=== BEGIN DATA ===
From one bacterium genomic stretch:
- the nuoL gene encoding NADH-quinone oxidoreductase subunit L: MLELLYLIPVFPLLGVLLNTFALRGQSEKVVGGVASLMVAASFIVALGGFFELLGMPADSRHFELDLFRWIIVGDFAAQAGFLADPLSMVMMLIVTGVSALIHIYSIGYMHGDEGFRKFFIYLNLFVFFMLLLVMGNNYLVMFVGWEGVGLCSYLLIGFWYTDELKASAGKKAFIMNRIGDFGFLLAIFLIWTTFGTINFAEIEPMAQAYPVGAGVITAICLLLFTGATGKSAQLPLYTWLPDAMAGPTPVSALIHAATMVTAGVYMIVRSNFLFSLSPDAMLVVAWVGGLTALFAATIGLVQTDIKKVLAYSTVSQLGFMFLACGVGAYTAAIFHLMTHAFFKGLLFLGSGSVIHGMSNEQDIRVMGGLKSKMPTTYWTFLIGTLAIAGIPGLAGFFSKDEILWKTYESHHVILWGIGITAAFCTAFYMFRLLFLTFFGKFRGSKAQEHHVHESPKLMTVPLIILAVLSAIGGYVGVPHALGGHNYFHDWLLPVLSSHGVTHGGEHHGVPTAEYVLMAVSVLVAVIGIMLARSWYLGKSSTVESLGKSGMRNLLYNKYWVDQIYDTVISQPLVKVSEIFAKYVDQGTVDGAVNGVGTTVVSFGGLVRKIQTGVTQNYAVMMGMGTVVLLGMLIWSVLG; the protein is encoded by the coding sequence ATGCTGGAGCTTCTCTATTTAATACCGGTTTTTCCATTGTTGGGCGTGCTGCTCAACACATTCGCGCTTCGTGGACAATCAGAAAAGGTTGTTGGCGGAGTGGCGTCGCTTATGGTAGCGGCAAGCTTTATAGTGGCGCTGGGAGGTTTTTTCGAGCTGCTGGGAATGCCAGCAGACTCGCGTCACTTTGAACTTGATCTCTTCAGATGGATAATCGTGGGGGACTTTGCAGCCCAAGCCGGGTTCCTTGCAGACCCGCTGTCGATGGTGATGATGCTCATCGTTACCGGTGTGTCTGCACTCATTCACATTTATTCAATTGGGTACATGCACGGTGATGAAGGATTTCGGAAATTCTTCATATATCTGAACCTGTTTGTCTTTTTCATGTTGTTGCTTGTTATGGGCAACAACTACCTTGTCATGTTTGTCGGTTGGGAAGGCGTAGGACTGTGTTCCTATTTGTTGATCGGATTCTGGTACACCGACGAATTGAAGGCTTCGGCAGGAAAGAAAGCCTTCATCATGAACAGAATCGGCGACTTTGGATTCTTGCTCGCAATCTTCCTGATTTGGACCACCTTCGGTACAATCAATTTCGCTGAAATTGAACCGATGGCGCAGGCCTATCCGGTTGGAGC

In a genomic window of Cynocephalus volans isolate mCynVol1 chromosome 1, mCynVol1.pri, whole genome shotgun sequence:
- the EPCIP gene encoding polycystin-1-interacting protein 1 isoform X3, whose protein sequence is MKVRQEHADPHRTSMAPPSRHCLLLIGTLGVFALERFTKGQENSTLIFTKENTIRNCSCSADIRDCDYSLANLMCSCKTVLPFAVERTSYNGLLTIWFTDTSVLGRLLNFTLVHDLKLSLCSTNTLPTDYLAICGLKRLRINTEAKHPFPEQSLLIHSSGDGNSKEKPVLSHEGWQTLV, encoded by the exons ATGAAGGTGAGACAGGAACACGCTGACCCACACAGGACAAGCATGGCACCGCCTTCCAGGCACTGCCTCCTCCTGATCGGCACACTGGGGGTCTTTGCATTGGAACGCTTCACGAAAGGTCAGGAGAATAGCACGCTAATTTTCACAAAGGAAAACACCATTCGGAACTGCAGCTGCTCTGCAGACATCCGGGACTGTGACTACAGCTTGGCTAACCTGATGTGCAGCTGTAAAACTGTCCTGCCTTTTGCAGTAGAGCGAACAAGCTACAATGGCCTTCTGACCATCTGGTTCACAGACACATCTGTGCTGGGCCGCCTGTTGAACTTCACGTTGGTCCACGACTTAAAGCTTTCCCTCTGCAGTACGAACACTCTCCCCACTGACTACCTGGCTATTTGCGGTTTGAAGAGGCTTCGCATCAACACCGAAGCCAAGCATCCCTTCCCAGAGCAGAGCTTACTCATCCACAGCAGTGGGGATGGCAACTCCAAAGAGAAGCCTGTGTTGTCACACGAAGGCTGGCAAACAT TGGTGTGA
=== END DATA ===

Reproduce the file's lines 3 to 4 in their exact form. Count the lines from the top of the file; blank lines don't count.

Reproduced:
In a genomic window of Cynocephalus volans isolate mCynVol1 chromosome 1, mCynVol1.pri, whole genome shotgun sequence:
- the EPCIP gene encoding polycystin-1-interacting protein 1 isoform X3, whose protein sequence is MKVRQEHADPHRTSMAPPSRHCLLLIGTLGVFALERFTKGQENSTLIFTKENTIRNCSCSADIRDCDYSLANLMCSCKTVLPFAVERTSYNGLLTIWFTDTSVLGRLLNFTLVHDLKLSLCSTNTLPTDYLAICGLKRLRINTEAKHPFPEQSLLIHSSGDGNSKEKPVLSHEGWQTLV, encoded by the exons ATGAAGGTGAGACAGGAACACGCTGACCCACACAGGACAAGCATGGCACCGCCTTCCAGGCACTGCCTCCTCCTGATCGGCACACTGGGGGTCTTTGCATTGGAACGCTTCACGAAAGGTCAGGAGAATAGCACGCTAATTTTCACAAAGGAAAACACCATTCGGAACTGCAGCTGCTCTGCAGACATCCGGGACTGTGACTACAGCTTGGCTAACCTGATGTGCAGCTGTAAAACTGTCCTGCCTTTTGCAGTAGAGCGAACAAGCTACAATGGCCTTCTGACCATCTGGTTCACAGACACATCTGTGCTGGGCCGCCTGTTGAACTTCACGTTGGTCCACGACTTAAAGCTTTCCCTCTGCAGTACGAACACTCTCCCCACTGACTACCTGGCTATTTGCGGTTTGAAGAGGCTTCGCATCAACACCGAAGCCAAGCATCCCTTCCCAGAGCAGAGCTTACTCATCCACAGCAGTGGGGATGGCAACTCCAAAGAGAAGCCTGTGTTGTCACACGAAGGCTGGCAAACAT TGGTGTGA